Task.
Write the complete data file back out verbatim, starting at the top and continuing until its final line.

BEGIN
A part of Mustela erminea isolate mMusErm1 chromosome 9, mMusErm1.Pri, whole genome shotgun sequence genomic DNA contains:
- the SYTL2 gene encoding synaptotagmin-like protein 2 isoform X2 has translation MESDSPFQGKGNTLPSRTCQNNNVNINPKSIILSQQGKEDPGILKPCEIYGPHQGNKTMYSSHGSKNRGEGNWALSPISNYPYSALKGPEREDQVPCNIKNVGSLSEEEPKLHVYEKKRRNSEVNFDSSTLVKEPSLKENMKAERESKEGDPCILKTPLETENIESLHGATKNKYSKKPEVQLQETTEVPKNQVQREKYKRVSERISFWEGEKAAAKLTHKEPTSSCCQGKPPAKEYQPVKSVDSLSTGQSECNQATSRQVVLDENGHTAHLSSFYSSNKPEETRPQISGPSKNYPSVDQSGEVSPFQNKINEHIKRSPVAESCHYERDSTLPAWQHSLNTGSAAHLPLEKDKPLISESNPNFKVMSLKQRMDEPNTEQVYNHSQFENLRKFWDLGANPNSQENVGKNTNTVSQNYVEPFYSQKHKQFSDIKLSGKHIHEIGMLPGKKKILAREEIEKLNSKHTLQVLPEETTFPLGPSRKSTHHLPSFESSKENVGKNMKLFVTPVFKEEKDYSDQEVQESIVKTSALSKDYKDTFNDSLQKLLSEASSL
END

A part of Mustela erminea isolate mMusErm1 chromosome 9, mMusErm1.Pri, whole genome shotgun sequence genomic DNA contains:
- the SYTL2 gene encoding synaptotagmin-like protein 2 isoform X2 has translation MESDSPFQGKGNTLPSRTCQNNNVNINPKSIILSQQGKEDPGILKPCEIYGPHQGNKTMYSSHGSKNRGEGNWALSPISNYPYSALKGPEREDQVPCNIKNVGSLSEEEPKLHVYEKKRRNSEVNFDSSTLVKEPSLKENMKAERESKEGDPCILKTPLETENIESLHGATKNKYSKKPEVQLQETTEVPKNQVQREKYKRVSERISFWEGEKAAAKLTHKEPTSSCCQGKPPAKEYQPVKSVDSLSTGQSECNQATSRQVVLDENGHTAHLSSFYSSNKPEETRPQISGPSKNYPSVDQSGEVSPFQNKINEHIKRSPVAESCHYERDSTLPAWQHSLNTGSAAHLPLEKDKPLISESNPNFKVMSLKQRMDEPNTEQVYNHSQFENLRKFWDLGANPNSQENVGKNTNTVSQNYVEPFYSQKHKQFSDIKLSGKHIHEIGMLPGKKKILAREEIEKLNSKHTLQVLPEETTFPLGPSRKSTHHLPSFESSKENVGKNMKLFVTPVFKEEKDYSDQEVQESIVKTSALSKDYKDTFNDSLQKLLSEASSL